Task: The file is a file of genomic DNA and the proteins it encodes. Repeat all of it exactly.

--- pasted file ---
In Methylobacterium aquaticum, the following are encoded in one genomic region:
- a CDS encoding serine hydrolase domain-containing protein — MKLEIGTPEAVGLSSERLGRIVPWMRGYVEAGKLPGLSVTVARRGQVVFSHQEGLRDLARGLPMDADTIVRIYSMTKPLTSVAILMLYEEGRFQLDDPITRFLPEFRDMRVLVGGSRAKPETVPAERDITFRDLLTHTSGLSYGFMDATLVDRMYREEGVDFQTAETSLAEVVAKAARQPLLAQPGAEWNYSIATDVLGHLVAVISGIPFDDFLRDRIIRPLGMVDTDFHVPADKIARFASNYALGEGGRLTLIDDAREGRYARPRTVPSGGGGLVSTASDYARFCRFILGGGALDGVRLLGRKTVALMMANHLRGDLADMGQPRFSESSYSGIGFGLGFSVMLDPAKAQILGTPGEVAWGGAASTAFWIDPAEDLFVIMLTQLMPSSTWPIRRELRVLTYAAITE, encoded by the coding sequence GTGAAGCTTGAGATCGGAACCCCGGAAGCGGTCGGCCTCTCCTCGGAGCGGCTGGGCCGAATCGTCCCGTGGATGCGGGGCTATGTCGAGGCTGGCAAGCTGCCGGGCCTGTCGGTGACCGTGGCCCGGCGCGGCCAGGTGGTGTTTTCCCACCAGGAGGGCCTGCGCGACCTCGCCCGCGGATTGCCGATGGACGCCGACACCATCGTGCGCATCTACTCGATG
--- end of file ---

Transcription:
In Methylobacterium aquaticum, the following are encoded in one genomic region:
- a CDS encoding serine hydrolase domain-containing protein — MKLEIGTPEAVGLSSERLGRIVPWMRGYVEAGKLPGLSVTVARRGQVVFSHQEGLRDLARGLPMDADTIVRIYSMTKPLTSVAILMLYEEGRFQLDDPITRFLPEFRDMRVLVGGSRAKPETVPAERDITFRDLLTHTSGLSYGFMDATLVDRMYREEGVDFQTAETSLAEVVAKAARQPLLAQPGAEWNYSIATDVLGHLVAVISGIPFDDFLRDRIIRPLGMVDTDFHVPADKIARFASNYALGEGGRLTLIDDAREGRYARPRTVPSGGGGLVSTASDYARFCRFILGGGALDGVRLLGRKTVALMMANHLRGDLADMGQPRFSESSYSGIGFGLGFSVMLDPAKAQILGTPGEVAWGGAASTAFWIDPAEDLFVIMLTQLMPSSTWPIRRELRVLTYAAITE, encoded by the coding sequence GTGAAGCTTGAGATCGGAACCCCGGAAGCGGTCGGCCTCTCCTCGGAGCGGCTGGGCCGAATCGTCCCGTGGATGCGGGGCTATGTCGAGGCTGGCAAGCTGCCGGGCCTGTCGGTGACCGTGGCCCGGCGCGGCCAGGTGGTGTTTTCCCACCAGGAGGGCCTGCGCGACCTCGCCCGCGGATTGCCGATGGACGCCGACACCATCGTGCGCATCTACTCGATG